"We derive the five following equations :

sin a=tan h tan (90"— B)=cos (90° — A) cos (90° — c;,
sin 6=tan a tan (90°— A)=:cos (90°— B) cos (90°— c),
sin (90°— A)=tan b tan (90°— c)=cos (90°— c) cos c/,
sin (90° — c)=tan (90°— A) tan (90°— B)==cos a cos 6,.
sin (90°— B)— -tana tan (90°— c)=cos 6 cos (90° — A).

The a7za7o^/es of Xapier are derived from the formulce (l) by
eliminating the cosines of any of the sides, reducing and chang-
ing to linear sines and cosines (Plane Trig. p. 193), and we

cos I {a-\-h) : cos | (a — b) : : cot | C : tan | (A + B),
sin \ (a+b) : sin -^ (a—b) : : cot -^ C : tan ^ (A— B),
cos -^ (a-f c) : cos | {a—c) : : cot ^ B : tan ^ (A+C),
sin ^ {a+c) : sin -^ (a—c) : : cot | B : tan ^ (A — C),
cos ^ {b-hc) : cos -^ (b—c) : : cot ^ A : tan ^ (B + C),
sin ^ {b+c) : sin -^ {b—c) : : cot | A : tan | (B — C),


The same proportions applied to tlic triangle polar to ABC,
with accents omitted, we have,

cos I (A + B) : cos i (A— B) : : tan | c : tan i {a+b),
sin i (A+B) : sin i (A— B) : : tan -J c : tan i (a-b),
cos i (A+C) : cos i (A— C) : : cot ^ & : tan ^ (a+c),
sin i (A+C) : sin | (A— C) : : cot i 6 : tan ^ (a— c),
cos i (B + C) : cos ^ (B— C) : : cot i a : tan i (6+c),
sin i (B + C) : sin i (B— C) : : cot i a : tan | (*— c).

The same ambiguity that there is between plane triangles
(I 3, Fourth Case) exists also between spherical triangles,
which may be avoided by remembering that every angle and
gide of a spherical triangle are each less than two right angles,
and that the greater angle is opposite to the greater side, and
the least angle is opposite to the least side; and conversely.

Quadrantal spherical triangles are such which have one side
equal to ninety degrees ; hence they can very easily be solved
by formulae for right-angled spherical triangles.



Case 1. Given the three sides to find the angles.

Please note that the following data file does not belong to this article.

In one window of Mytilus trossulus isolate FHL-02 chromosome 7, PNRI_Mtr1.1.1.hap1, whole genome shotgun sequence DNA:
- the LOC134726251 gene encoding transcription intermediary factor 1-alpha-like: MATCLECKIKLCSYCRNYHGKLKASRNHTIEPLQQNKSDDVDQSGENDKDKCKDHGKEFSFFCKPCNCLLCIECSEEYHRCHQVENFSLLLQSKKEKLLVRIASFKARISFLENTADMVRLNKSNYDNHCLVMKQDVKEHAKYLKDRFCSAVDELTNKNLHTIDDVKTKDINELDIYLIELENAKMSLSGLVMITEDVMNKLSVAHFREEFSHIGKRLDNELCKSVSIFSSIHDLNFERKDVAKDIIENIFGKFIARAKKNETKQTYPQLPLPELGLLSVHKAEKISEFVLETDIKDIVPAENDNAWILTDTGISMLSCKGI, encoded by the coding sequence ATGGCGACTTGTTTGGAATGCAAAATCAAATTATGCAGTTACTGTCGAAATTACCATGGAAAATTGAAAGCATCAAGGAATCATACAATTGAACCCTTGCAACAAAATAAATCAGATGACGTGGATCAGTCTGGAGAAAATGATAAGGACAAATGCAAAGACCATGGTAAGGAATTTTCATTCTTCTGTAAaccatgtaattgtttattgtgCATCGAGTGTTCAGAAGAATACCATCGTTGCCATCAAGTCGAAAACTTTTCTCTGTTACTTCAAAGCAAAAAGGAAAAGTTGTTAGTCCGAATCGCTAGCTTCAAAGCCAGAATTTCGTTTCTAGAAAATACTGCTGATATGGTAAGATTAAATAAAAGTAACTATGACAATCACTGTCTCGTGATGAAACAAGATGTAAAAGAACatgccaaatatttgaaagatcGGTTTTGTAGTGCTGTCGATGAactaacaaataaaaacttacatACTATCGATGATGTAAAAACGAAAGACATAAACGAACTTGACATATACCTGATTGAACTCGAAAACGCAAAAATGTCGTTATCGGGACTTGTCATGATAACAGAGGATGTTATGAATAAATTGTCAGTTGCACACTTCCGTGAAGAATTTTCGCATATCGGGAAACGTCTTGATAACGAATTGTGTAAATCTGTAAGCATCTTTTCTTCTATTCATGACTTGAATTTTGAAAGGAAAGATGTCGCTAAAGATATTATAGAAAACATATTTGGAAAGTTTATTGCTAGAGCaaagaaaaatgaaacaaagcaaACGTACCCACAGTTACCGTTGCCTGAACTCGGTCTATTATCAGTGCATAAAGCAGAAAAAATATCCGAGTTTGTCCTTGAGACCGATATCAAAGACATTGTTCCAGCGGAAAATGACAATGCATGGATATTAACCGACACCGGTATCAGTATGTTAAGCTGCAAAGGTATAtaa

Ain {s—fi) sin (5— 5) sin (»— c)
Find s=i (a+6+c) ;let M=|/ ■ ^-'^ ^ 5

then, tan iA = ^-^^^^3:^; tan i B=^^^^^-; tan i C=


ein (.« — c)'

Case 2. Given two sides a and b and the included angle C,

to find others.

Tan^(A+B)=^^^^i^4NotiC; tan^A-B^'-i^^-^
■^^"^^^^^^ cosi(a+6) ' ' Biui(u+6)

cot \ C.

But A=i (A+B)+i (A-B) ; B=| (A+B)-i (A-B) ;

sin c=sin a^!^=sin b ^^, or find an angle cot 9=tan o
sin A sin 15

cos a sin (J+(j))

cos C ; cos 0= -. •

' sin (J)



Case 3. Given the sides a and b and an angle opposite to
one of them, to find others.

Find cot (p=tan b cos A, and tanj^^cos b tan A; then, sin

, , . cos a sin (p . ^ . . sin b . , , . .

{c+(p)=i — ; sm JL> = sm A -; — : sin (c +>-)=: cot a tan

^ ' cos 6 ' sin a ^ ^'


Case 4. Given the angles A and B and the inchiaed side, to

find others.

Find tan (p=cos c tan A, and tan p^=cos c tan B ;

, tan c sin (p , tan c sin y

then, tan a— . .,, , — -; tan 6 = - . , . , t;

p_cos A cos (B + (p) _ cosB cos (A+y)
cos 9 cos -/^

Case 5. Given A and B and a side opposite one of them, to
find others.

Find tan (p=:tan a cos B ; cot ;^=:C08 a tan B;

ein irzsin a

sin B
sin A ■

sin (<3— (p)=cot A tan B sin 9,

• //-I \ cos A sin Y